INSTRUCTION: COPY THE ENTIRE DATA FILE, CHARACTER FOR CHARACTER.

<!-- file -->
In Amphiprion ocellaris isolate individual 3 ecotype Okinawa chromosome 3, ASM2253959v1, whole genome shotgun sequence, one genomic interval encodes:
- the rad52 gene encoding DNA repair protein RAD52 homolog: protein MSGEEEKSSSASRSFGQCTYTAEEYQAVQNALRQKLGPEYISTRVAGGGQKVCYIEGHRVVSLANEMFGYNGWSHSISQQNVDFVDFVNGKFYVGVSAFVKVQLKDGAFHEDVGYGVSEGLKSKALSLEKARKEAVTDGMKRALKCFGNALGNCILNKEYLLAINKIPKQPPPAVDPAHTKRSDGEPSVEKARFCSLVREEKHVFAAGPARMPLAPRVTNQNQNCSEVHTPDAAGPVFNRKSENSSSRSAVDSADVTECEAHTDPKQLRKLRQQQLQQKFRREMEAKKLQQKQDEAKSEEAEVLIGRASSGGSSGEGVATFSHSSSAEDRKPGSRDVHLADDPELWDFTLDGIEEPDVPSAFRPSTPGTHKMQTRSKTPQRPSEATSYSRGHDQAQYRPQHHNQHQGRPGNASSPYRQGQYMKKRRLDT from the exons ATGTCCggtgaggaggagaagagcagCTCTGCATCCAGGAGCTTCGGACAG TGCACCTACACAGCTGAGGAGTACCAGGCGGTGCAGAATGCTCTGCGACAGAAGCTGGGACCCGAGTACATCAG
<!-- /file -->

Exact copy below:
In Amphiprion ocellaris isolate individual 3 ecotype Okinawa chromosome 3, ASM2253959v1, whole genome shotgun sequence, one genomic interval encodes:
- the rad52 gene encoding DNA repair protein RAD52 homolog: protein MSGEEEKSSSASRSFGQCTYTAEEYQAVQNALRQKLGPEYISTRVAGGGQKVCYIEGHRVVSLANEMFGYNGWSHSISQQNVDFVDFVNGKFYVGVSAFVKVQLKDGAFHEDVGYGVSEGLKSKALSLEKARKEAVTDGMKRALKCFGNALGNCILNKEYLLAINKIPKQPPPAVDPAHTKRSDGEPSVEKARFCSLVREEKHVFAAGPARMPLAPRVTNQNQNCSEVHTPDAAGPVFNRKSENSSSRSAVDSADVTECEAHTDPKQLRKLRQQQLQQKFRREMEAKKLQQKQDEAKSEEAEVLIGRASSGGSSGEGVATFSHSSSAEDRKPGSRDVHLADDPELWDFTLDGIEEPDVPSAFRPSTPGTHKMQTRSKTPQRPSEATSYSRGHDQAQYRPQHHNQHQGRPGNASSPYRQGQYMKKRRLDT from the exons ATGTCCggtgaggaggagaagagcagCTCTGCATCCAGGAGCTTCGGACAG TGCACCTACACAGCTGAGGAGTACCAGGCGGTGCAGAATGCTCTGCGACAGAAGCTGGGACCCGAGTACATCAG